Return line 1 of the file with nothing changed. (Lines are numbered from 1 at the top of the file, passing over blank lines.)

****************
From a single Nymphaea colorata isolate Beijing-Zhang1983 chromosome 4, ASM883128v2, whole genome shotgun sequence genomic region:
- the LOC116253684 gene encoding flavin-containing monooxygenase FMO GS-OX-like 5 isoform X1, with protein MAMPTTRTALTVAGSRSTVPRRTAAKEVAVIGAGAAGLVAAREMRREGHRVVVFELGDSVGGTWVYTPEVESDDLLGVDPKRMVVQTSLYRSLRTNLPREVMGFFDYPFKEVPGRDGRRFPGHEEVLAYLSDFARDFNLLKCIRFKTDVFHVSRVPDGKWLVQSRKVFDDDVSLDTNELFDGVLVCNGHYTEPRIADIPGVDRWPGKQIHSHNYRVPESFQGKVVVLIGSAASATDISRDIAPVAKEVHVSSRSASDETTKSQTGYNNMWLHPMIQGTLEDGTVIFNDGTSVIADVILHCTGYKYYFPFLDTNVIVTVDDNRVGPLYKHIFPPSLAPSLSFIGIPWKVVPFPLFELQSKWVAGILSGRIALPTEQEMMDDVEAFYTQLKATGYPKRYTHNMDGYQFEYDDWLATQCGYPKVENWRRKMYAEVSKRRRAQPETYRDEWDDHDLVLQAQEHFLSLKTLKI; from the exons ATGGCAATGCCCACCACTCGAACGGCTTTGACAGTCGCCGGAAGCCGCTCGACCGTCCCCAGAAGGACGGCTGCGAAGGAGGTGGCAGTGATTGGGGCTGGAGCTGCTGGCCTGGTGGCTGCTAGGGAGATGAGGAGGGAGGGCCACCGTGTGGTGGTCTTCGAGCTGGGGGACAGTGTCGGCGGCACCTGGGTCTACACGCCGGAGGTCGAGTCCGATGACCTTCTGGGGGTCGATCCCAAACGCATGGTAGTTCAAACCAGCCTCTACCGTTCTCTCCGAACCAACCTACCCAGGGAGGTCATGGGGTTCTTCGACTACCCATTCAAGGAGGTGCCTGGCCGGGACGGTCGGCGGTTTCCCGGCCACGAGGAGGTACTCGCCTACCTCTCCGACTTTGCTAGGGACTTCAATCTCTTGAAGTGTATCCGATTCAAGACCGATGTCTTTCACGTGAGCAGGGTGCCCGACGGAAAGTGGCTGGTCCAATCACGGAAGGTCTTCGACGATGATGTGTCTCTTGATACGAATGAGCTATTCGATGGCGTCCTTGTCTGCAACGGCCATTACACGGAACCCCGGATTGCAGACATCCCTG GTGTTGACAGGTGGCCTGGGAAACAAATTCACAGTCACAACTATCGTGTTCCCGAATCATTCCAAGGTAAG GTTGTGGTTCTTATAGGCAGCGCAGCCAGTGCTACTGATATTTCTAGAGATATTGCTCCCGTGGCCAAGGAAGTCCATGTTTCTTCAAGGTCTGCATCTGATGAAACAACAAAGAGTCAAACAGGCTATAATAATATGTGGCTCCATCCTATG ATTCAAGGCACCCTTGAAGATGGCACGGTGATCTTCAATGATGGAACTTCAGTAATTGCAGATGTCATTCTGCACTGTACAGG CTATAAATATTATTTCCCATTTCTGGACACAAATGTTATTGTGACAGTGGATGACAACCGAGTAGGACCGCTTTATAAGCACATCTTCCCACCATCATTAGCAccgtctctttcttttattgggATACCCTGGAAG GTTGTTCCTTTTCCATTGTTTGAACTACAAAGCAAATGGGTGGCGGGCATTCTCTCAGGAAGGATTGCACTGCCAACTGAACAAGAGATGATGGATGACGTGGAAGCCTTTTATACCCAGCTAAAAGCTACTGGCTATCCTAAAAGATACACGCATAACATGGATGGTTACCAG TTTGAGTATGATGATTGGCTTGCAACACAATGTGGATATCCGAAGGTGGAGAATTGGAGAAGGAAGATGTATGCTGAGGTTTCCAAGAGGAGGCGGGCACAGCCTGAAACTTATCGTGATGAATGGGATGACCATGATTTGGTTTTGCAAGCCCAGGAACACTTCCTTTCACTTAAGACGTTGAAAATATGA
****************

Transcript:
From a single Nymphaea colorata isolate Beijing-Zhang1983 chromosome 4, ASM883128v2, whole genome shotgun sequence genomic region: